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How does flood insurance work?

July 15, 2021 Michael White
How does flood insurance work?

How much does flood insurance cost?

Think of the cost of flood insurance like you would with earthquake insurance—the price is determined by location. Those who live on the coast of British Columbia are most in need of earthquake insurance, and therefore they pay more than other Canadians. Similarly, when you inquire about purchasing flood insurance, an insurer assesses your home’s risk of damage, based on the history and likelihood of flooding in that area. Needless to say, the price tag can vary wildly.

“Insurers assess your risk by postal code,” says Dolan. “That’s how they come up with premiums. The higher the risk, the more you’re going to pay.” Additionally, “If you live on the 30th floor of a high-rise, your risk of overland flood damage is obviously much less than someone who lives at ground level.” (Not that tall buildings can’t be affected by flooding, they may still be deemed uninhabitable. Check with your individual insurer about what is covered for additional living expenses in such cases). 

“Unfortunately, about 10% of Canadians can’t purchase flood coverage because they’re in such a high-rated flood zone,” adds Dolan. Meaning either its price is too prohibitive or insurers will simply decline to offer it. According to an Insurance Bureau of Canada estimate, in 2019 only 39% of Canadian homeowners had access to overland flood insurance.

Dolan also points out that when shopping for a homeowners policy that includes flood insurance, be aware that some insurers impose a maximum dollar amount to avoid a large payout, in the event that a home sustains extensive damage or is destroyed. “Some insurers are becoming more selective about overland flood. They’ll offer it, but they’ll put a limit on it, like $50,000,” says Dolan. “As brokers, that makes us nervous, so if we can find a company that doesn’t put limits on it, we prefer that.”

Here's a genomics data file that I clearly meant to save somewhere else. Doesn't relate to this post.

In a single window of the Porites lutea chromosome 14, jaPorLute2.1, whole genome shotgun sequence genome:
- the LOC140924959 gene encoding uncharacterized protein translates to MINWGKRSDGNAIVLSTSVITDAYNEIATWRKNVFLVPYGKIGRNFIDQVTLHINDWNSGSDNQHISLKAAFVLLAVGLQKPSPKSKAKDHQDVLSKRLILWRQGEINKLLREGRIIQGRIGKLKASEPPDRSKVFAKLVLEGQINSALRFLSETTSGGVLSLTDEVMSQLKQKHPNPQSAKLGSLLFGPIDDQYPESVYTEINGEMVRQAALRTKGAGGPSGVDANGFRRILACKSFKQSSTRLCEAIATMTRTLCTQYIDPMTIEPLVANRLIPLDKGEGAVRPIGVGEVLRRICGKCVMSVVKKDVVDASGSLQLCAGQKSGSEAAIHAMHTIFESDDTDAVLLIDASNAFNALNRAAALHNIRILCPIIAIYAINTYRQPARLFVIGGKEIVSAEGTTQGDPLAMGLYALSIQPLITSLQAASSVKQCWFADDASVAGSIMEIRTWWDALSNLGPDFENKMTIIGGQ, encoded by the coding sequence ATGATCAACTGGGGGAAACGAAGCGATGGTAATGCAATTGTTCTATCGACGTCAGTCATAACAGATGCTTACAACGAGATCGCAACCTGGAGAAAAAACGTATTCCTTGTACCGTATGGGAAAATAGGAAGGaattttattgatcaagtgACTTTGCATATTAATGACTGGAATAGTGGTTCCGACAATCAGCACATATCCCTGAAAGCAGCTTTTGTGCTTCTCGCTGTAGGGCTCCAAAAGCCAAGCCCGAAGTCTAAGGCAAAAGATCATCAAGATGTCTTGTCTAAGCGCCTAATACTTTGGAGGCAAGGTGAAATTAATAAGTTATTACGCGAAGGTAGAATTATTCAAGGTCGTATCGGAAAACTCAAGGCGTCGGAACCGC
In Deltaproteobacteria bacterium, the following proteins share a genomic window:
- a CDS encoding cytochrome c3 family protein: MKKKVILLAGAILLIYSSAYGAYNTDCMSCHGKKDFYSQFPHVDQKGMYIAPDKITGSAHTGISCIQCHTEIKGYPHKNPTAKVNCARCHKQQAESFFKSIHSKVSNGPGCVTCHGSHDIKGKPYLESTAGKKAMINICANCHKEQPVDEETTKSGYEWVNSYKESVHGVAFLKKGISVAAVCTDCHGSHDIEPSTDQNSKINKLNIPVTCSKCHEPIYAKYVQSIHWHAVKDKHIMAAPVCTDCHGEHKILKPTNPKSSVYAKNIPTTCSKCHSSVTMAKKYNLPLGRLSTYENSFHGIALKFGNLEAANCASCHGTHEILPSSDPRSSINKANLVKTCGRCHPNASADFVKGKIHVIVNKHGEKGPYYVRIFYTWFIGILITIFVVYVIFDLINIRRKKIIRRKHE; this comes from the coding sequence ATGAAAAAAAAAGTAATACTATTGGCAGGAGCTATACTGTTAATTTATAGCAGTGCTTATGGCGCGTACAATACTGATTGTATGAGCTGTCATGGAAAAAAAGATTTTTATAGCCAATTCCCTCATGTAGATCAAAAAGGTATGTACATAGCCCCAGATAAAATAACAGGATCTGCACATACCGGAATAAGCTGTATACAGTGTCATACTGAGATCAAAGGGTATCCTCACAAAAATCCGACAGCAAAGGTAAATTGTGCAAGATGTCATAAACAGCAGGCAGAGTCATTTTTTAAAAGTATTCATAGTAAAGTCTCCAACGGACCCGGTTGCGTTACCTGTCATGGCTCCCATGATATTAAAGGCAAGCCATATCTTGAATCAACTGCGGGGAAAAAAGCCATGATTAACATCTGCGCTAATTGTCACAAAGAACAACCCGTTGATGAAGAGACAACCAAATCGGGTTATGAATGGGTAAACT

Your deductible (the amount deducted from your insurance claim) may also vary greatly, from as little as $1,000 to as much as $50,000. The higher the deductible, the lower your monthly premium should be.  

How does flood insurance work and what does it cover? What about flood insurance contents coverage?

If your homeowners policy includes a flood insurance endorsement, you’re protected against loss or damage to your property and contents. But the nature of your coverage—including exclusions—depends on your insurer and where you live. For instance, some insurers offer coverage only in certain provinces, some exclude damage as the result of a tsunami or dam break, and some won’t insure you if your home has a reverse-sloping driveway. When you shop for your policy, you may opt for a basic endorsement that covers, say, sewer backup or a comprehensive plan that covers all possible flooding scenarios (minus any exclusions your insurer stipulates).

You may want to ensure that your policy also includes compensation for living expenses, should your home not be habitable in the aftermath of a flood. “Then you’ve got additional money to stay in a hotel, and purchase meals and other things you need for everyday life,” says Dolan.

Do I have to make a claim if my flood damage is minor?

Some homeowners may be tempted not to file a claim with their insurer if flooding has caused only minor cosmetic damage, or if repairs can be fixed by the homeowner. But Dolan recommends contacting your insurer, which will probably want to dispatch a professional to inspect the damage and make sure it’s not worse than it appears. “To you and I, the damage might not look substantial. But if it gets into the walls, mould could be a huge issue.”

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